As if competing on the ecommerce front wasn’t hard enough, just think how tough it gets when your customers get spammed by your competitors, with your expressed written consent!
Building a shopping cart is as easy as buying a book on PHP/MySQL, or hiring a needy computer science major off of Craigslist for a couple of hundred bucks. But if you still need a reason to do it yourself, here is a story out of Reuters that will kick you where it counts: Online Payment Company Settles Privacy Charges.
It seems this company in Utah, CartManager International, was providing shopping cart services for small website businesses. Nice, easy product to market to all those scrapbook and beanie baby shops not already using eBay. But instead of being happy with what they had, these folks decided to cram some “full ownership of data” language in the middle of a two by two scroll windowed user agreement, and then sell their clients’ customer data to third parties. Not too cool, to say the least.
All those clients have customers that are getting spammed to death, and they don’t know why. If the trail ever leads back to the clients, they are going to lose a pack of customers for their niche products, and wind up working for some multi-level marketing company to make ends meet. What a shame.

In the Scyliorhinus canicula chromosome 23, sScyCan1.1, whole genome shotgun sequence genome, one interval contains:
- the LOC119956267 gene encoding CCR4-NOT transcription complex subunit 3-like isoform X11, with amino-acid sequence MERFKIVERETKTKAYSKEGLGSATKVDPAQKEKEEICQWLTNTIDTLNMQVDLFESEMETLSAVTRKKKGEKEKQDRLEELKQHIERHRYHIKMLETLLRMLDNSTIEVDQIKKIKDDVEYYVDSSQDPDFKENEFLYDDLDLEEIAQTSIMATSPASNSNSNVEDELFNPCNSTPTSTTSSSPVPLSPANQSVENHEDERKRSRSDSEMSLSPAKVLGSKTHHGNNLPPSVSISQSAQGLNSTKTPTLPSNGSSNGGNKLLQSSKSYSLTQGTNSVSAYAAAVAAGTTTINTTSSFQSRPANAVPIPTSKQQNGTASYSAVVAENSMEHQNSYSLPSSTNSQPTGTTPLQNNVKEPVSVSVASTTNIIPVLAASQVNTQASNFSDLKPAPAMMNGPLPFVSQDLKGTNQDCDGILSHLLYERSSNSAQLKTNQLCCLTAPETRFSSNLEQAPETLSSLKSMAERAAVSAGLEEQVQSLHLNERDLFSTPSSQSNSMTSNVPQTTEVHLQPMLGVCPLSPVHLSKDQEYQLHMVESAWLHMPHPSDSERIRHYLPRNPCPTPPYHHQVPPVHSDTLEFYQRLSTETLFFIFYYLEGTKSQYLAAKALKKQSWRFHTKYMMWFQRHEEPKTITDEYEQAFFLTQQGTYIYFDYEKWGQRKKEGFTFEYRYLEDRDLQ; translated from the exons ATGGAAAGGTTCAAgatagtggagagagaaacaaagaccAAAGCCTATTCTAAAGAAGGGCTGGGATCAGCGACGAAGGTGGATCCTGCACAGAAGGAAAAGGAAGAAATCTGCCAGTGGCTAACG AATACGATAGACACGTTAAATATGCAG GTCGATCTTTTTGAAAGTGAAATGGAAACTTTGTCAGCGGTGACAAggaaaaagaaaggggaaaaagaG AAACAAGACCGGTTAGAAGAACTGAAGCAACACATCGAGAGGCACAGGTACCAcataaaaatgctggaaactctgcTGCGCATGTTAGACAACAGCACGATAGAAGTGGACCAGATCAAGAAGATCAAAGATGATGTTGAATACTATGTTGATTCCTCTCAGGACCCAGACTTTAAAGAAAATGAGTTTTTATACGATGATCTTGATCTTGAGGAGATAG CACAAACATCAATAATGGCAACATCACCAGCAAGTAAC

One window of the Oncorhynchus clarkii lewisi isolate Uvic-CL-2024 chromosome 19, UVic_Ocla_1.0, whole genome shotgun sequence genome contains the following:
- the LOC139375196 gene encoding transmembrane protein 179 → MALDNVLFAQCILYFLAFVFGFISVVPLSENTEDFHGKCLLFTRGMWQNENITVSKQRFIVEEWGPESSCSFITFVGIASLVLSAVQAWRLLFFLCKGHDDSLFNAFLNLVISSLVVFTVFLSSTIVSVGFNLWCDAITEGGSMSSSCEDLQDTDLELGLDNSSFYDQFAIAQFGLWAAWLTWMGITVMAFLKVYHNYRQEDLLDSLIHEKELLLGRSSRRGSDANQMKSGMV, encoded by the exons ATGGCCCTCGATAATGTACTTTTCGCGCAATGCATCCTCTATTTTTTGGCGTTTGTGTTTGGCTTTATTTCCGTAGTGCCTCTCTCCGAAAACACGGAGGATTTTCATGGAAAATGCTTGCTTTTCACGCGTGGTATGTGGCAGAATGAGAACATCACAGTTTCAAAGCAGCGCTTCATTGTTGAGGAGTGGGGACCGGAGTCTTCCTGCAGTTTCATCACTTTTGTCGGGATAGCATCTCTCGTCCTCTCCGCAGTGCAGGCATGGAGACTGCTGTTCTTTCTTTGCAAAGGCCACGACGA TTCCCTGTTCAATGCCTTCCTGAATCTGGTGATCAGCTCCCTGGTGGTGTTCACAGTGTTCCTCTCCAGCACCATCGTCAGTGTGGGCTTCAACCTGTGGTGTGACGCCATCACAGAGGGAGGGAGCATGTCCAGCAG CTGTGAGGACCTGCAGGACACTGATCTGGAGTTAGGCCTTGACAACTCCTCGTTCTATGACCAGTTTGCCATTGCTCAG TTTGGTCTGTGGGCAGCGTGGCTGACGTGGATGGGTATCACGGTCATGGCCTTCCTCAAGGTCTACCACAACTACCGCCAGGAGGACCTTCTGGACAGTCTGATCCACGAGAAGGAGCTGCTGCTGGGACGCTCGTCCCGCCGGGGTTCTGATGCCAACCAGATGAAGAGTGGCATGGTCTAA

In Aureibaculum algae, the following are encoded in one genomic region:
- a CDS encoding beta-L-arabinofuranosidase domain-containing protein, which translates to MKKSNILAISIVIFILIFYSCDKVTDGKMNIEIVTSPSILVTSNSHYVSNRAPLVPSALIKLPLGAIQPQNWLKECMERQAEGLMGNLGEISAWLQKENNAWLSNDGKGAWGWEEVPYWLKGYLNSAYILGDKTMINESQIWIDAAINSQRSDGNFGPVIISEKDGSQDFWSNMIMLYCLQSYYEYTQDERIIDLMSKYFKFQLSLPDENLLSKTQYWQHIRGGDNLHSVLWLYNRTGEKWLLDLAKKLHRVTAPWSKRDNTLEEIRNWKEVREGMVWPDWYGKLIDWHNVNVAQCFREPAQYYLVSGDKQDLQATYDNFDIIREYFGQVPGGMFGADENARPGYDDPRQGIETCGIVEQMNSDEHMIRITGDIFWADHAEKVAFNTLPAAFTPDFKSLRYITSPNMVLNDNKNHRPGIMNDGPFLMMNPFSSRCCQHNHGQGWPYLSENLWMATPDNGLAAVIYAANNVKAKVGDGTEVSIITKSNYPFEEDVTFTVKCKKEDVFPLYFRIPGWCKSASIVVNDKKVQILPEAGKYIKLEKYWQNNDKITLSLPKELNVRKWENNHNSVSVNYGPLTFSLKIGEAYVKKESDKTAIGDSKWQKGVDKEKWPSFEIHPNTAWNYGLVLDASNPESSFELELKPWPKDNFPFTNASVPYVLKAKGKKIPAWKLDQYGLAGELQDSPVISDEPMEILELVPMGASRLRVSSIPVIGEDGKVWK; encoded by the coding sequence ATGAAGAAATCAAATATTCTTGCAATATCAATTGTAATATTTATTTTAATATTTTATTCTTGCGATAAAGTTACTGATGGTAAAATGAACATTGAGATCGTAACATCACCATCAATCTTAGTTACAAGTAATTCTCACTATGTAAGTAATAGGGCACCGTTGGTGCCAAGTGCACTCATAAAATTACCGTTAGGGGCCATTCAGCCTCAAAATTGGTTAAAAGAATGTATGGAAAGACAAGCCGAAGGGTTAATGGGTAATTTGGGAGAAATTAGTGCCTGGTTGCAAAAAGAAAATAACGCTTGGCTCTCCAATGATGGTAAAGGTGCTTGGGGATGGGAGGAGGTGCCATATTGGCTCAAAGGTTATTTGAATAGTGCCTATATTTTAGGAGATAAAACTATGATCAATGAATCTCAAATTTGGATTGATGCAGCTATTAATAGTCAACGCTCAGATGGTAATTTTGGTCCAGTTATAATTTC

This points out some of the risks of putting customer data in other hands. This issue is not isolated to big credit tracking companies like Choicepoint, neither are hackers solely to blame. This is an example of purposeful list mismanagement at its finest.
Just in case you are wondering if CartManager has changed its policies since the FTC slapped their wrists, here is a link to their service agreement, so you can see for yourself: Service Agreement; scroll directly to Section 11. Hey, but at least CartManager is “family friendly.”
I hope small businesses think twice about using folks like these. Hire a starving student to write your code instead – you will be happier with the end result, and so will your customers.